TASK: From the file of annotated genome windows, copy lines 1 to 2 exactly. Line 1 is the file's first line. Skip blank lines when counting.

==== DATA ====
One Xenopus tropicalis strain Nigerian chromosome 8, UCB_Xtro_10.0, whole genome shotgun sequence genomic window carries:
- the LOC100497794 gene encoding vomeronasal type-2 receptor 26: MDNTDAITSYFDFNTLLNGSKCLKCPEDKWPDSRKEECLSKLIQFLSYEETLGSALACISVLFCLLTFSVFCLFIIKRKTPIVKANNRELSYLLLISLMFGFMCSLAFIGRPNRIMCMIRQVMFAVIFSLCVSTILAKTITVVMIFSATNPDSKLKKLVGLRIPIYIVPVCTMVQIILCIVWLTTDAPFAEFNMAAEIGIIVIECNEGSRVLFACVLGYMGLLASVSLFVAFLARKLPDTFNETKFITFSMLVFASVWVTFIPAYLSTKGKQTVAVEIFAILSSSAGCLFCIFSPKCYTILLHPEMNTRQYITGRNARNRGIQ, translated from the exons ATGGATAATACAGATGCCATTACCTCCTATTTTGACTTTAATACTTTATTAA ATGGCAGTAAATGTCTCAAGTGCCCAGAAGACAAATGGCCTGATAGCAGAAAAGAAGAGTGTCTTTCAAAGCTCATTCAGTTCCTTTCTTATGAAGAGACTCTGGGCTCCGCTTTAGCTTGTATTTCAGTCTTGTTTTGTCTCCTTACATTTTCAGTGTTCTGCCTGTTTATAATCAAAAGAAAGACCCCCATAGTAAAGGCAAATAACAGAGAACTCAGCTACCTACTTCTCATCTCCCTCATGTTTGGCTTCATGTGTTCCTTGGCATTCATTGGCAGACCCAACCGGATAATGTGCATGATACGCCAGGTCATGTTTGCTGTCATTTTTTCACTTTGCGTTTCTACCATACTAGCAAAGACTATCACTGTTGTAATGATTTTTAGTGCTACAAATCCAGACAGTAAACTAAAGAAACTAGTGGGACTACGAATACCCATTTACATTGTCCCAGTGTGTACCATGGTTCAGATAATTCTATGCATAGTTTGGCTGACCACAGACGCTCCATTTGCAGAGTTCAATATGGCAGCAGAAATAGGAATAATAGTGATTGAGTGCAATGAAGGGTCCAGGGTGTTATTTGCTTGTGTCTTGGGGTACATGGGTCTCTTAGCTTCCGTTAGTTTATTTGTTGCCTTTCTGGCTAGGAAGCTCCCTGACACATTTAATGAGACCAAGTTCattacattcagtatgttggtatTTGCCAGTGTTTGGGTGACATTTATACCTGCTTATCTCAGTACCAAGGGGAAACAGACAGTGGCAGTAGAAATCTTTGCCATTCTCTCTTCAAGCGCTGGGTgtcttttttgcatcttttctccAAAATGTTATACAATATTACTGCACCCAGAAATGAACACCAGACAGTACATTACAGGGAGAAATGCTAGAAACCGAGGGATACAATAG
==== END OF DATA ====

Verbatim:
One Xenopus tropicalis strain Nigerian chromosome 8, UCB_Xtro_10.0, whole genome shotgun sequence genomic window carries:
- the LOC100497794 gene encoding vomeronasal type-2 receptor 26: MDNTDAITSYFDFNTLLNGSKCLKCPEDKWPDSRKEECLSKLIQFLSYEETLGSALACISVLFCLLTFSVFCLFIIKRKTPIVKANNRELSYLLLISLMFGFMCSLAFIGRPNRIMCMIRQVMFAVIFSLCVSTILAKTITVVMIFSATNPDSKLKKLVGLRIPIYIVPVCTMVQIILCIVWLTTDAPFAEFNMAAEIGIIVIECNEGSRVLFACVLGYMGLLASVSLFVAFLARKLPDTFNETKFITFSMLVFASVWVTFIPAYLSTKGKQTVAVEIFAILSSSAGCLFCIFSPKCYTILLHPEMNTRQYITGRNARNRGIQ, translated from the exons ATGGATAATACAGATGCCATTACCTCCTATTTTGACTTTAATACTTTATTAA ATGGCAGTAAATGTCTCAAGTGCCCAGAAGACAAATGGCCTGATAGCAGAAAAGAAGAGTGTCTTTCAAAGCTCATTCAGTTCCTTTCTTATGAAGAGACTCTGGGCTCCGCTTTAGCTTGTATTTCAGTCTTGTTTTGTCTCCTTACATTTTCAGTGTTCTGCCTGTTTATAATCAAAAGAAAGACCCCCATAGTAAAGGCAAATAACAGAGAACTCAGCTACCTACTTCTCATCTCCCTCATGTTTGGCTTCATGTGTTCCTTGGCATTCATTGGCAGACCCAACCGGATAATGTGCATGATACGCCAGGTCATGTTTGCTGTCATTTTTTCACTTTGCGTTTCTACCATACTAGCAAAGACTATCACTGTTGTAATGATTTTTAGTGCTACAAATCCAGACAGTAAACTAAAGAAACTAGTGGGACTACGAATACCCATTTACATTGTCCCAGTGTGTACCATGGTTCAGATAATTCTATGCATAGTTTGGCTGACCACAGACGCTCCATTTGCAGAGTTCAATATGGCAGCAGAAATAGGAATAATAGTGATTGAGTGCAATGAAGGGTCCAGGGTGTTATTTGCTTGTGTCTTGGGGTACATGGGTCTCTTAGCTTCCGTTAGTTTATTTGTTGCCTTTCTGGCTAGGAAGCTCCCTGACACATTTAATGAGACCAAGTTCattacattcagtatgttggtatTTGCCAGTGTTTGGGTGACATTTATACCTGCTTATCTCAGTACCAAGGGGAAACAGACAGTGGCAGTAGAAATCTTTGCCATTCTCTCTTCAAGCGCTGGGTgtcttttttgcatcttttctccAAAATGTTATACAATATTACTGCACCCAGAAATGAACACCAGACAGTACATTACAGGGAGAAATGCTAGAAACCGAGGGATACAATAG